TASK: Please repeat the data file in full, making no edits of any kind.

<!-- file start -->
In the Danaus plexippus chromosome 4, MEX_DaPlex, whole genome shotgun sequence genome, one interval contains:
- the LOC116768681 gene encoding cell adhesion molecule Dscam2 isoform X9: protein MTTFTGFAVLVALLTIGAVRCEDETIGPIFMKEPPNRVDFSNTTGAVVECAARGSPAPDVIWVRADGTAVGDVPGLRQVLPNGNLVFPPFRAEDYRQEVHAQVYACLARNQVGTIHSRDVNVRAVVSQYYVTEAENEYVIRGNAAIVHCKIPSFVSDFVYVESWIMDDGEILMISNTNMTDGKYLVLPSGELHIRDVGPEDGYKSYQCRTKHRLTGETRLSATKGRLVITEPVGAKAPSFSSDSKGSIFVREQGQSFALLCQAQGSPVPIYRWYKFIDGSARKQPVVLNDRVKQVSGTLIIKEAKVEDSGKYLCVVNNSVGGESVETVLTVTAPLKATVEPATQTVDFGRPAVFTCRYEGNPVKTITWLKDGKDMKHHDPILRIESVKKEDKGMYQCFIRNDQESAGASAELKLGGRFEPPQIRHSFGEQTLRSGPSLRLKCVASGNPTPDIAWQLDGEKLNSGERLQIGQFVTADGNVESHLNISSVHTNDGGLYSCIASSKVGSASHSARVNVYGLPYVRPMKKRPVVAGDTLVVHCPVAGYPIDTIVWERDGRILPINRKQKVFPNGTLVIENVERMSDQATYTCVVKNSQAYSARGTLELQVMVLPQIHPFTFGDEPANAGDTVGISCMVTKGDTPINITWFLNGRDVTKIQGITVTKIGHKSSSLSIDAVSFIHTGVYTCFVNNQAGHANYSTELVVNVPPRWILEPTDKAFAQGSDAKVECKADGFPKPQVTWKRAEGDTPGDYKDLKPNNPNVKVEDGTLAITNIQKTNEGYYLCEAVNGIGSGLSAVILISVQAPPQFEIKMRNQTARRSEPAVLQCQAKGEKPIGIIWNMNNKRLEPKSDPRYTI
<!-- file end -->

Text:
In the Danaus plexippus chromosome 4, MEX_DaPlex, whole genome shotgun sequence genome, one interval contains:
- the LOC116768681 gene encoding cell adhesion molecule Dscam2 isoform X9: protein MTTFTGFAVLVALLTIGAVRCEDETIGPIFMKEPPNRVDFSNTTGAVVECAARGSPAPDVIWVRADGTAVGDVPGLRQVLPNGNLVFPPFRAEDYRQEVHAQVYACLARNQVGTIHSRDVNVRAVVSQYYVTEAENEYVIRGNAAIVHCKIPSFVSDFVYVESWIMDDGEILMISNTNMTDGKYLVLPSGELHIRDVGPEDGYKSYQCRTKHRLTGETRLSATKGRLVITEPVGAKAPSFSSDSKGSIFVREQGQSFALLCQAQGSPVPIYRWYKFIDGSARKQPVVLNDRVKQVSGTLIIKEAKVEDSGKYLCVVNNSVGGESVETVLTVTAPLKATVEPATQTVDFGRPAVFTCRYEGNPVKTITWLKDGKDMKHHDPILRIESVKKEDKGMYQCFIRNDQESAGASAELKLGGRFEPPQIRHSFGEQTLRSGPSLRLKCVASGNPTPDIAWQLDGEKLNSGERLQIGQFVTADGNVESHLNISSVHTNDGGLYSCIASSKVGSASHSARVNVYGLPYVRPMKKRPVVAGDTLVVHCPVAGYPIDTIVWERDGRILPINRKQKVFPNGTLVIENVERMSDQATYTCVVKNSQAYSARGTLELQVMVLPQIHPFTFGDEPANAGDTVGISCMVTKGDTPINITWFLNGRDVTKIQGITVTKIGHKSSSLSIDAVSFIHTGVYTCFVNNQAGHANYSTELVVNVPPRWILEPTDKAFAQGSDAKVECKADGFPKPQVTWKRAEGDTPGDYKDLKPNNPNVKVEDGTLAITNIQKTNEGYYLCEAVNGIGSGLSAVILISVQAPPQFEIKMRNQTARRSEPAVLQCQAKGEKPIGIIWNMNNKRLEPKSDPRYTI